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Legal Estates And Legal Interests In Land Notes

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Legal Estates and Legal Interests in Land
For example: B, a law lecturer promises A Ltd, her publisher, that all her students will buy a copy of the textbook written by B. Does A Ltd then have a right that all
B's students will buy the book?
Answer: No as students weren't party to the agreement. Right= a personal right not a property right therefore not enforceable against students.
Property rights prima facie bind the whole world and strangers from its creation and is respected by the state+ if owner becomes insolvent, person who right is transferred to is protected from creditors.
Property right= stronger than a personal right.

Distinction Between Personal and Property Rights:
Two types of rights in land;

1. Personal Rights - rights in personam: rights which only affect the parties that originally created the right.

2. Proprietary Rights - rights in rem: rights capable of affecting third parties,

bind the world.

Numerus Clauses: Limited number of property rights that the law will recognize, can't just turn personal rights into property rights, up to the law to decide which category your right falls into.
Logic of numerus clauses principle- If can create random property right whenever we want= would become difficult for a third party who later acquires it to know what duties they bear = uncertainty.
Hill v.Tupper (1863):
- proprietors owned a canal, made a promise to H for exclusive right to put pleasure boats on the canal - T started doing this as well, H objected that this interfered with his property right - issue was whether this was a valid property right - held that it was not
- one cannot create property rights unconnected with the land - it was only a personal right against the company, could not bind the world. Mr.Hill = personal right, permission/license to put his boat on the canal= not a property right therefore couldn't bind third parties so if he wanted remedies would have to seek it from canal company.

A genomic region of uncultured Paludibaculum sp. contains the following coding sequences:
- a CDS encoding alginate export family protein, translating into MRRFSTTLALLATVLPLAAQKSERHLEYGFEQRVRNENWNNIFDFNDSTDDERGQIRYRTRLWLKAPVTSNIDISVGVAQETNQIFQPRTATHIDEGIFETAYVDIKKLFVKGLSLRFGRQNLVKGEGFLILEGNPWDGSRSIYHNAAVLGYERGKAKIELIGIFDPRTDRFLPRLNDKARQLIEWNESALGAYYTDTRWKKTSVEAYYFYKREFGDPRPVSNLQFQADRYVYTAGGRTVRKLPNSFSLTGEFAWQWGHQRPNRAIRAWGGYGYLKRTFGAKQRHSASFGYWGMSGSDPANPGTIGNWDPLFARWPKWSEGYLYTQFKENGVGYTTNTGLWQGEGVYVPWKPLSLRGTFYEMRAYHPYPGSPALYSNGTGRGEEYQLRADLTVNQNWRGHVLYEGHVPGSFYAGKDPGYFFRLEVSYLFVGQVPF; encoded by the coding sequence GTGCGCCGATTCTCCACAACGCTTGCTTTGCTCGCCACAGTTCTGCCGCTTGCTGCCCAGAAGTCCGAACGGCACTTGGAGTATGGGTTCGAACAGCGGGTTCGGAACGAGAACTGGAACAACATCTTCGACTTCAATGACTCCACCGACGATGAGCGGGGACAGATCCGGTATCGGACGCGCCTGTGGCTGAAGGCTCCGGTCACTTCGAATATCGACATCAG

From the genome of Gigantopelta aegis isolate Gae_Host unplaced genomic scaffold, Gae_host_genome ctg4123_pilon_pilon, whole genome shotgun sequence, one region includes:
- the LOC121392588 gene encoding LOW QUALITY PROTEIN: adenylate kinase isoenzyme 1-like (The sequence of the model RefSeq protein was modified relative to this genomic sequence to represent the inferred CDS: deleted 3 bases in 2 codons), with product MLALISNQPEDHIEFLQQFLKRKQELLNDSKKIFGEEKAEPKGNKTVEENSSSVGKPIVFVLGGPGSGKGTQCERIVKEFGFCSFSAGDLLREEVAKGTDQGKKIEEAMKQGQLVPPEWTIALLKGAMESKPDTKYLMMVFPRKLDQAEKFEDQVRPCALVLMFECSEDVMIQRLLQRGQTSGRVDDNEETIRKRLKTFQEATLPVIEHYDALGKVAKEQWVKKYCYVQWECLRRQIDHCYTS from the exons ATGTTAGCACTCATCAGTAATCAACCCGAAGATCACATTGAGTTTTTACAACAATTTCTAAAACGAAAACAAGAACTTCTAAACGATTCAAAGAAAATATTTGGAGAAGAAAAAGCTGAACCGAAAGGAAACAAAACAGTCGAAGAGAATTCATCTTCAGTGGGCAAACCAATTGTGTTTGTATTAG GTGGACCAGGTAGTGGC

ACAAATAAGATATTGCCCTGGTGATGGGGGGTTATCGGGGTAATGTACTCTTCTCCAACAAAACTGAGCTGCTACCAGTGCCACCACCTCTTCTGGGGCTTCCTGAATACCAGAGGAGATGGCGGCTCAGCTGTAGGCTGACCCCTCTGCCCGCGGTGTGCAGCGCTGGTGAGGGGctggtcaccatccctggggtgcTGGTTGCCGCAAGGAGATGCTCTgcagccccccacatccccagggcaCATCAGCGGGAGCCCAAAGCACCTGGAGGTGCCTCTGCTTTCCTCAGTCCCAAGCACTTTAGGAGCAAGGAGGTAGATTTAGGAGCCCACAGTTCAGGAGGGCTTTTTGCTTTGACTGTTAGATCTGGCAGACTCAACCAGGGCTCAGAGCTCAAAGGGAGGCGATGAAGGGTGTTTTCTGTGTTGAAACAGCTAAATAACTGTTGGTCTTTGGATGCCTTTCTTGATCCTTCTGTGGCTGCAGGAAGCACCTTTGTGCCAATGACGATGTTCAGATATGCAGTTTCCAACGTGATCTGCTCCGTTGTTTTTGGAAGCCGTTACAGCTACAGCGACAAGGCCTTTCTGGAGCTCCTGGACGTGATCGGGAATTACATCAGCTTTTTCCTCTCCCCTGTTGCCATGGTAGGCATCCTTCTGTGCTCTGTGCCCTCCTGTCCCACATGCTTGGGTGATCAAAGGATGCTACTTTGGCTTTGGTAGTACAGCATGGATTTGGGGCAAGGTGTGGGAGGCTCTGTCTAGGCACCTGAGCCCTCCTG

A

A's promise to give
B an exclusive right

X: also puts boats on canal to put boats on canal
Can B assert a right against X?
B
Does the contract between A and B give B a property right in A's land? No!
Pollock CB at 127-8:
"It is not competent to create rights unconnected with the use and enjoyment of land, and annex them to it so as to constitute a property in the grantee [B]. This grant merely operates as a licence or covenant on the part of the grantors [A], and is binding on them as between themselves and [B], but gives [B] no right of action in his own name for any infringement of the supposed exclusive right."
"A new species of incorporeal hereditament [ie a legal property right]
cannot be created at the will and pleasure of the owner of property, but he must be content to accept the estate and the right to dispose of it subject to the law as settled by decisions or controlled by acts of parliament."
Keppell v Bailey (1834):

A

A's promise to B
A
and future of A's ironworks will acquire from B's quarry

A sells ironworks to C

C

that owners limestone only
Can B assert a right against C?

B
Does the contract between A and B give B a property right in
A's land? No! It was not open to A to grant B a new legal property right which would bind C.
Lord Brougham LC at 535:
"There are certain known incidents to property and its enjoyment; among others, certain burdens wherewith it may be affected, or rights which may be created and may be enjoyed over it by parties other than the owner; all which incidents are recognised by the law…All these kinds of property, however, all these holdings, are well known to the law and familiarly dealt with by its principles. But it must not therefore be supposed that incidents of a novel kind can be devised and attached to property at the fancy and caprice of any owner. It is clearly inconvenient both to the science of the law and to the public weal that such a latitude should be given … great detriment would arise and much confusion of rights if parties were allowed to invent new modes of holding and enjoying real property, and to impress upon their lands and tenements a peculiar character, which should follow them into all hands,
however remote."
There is a need to keep land freely marketable and alienable= why one can't personally determine property rights, up to the courts to decide.

Limits on the content of legal property rights

Law of Property Act 1925, s 1:
S. 1 recognises only two categories of legal property rights in land: legal estates in land and legal interests in land.
Additionally, it stipulates that any other type of property right must take effect in equity.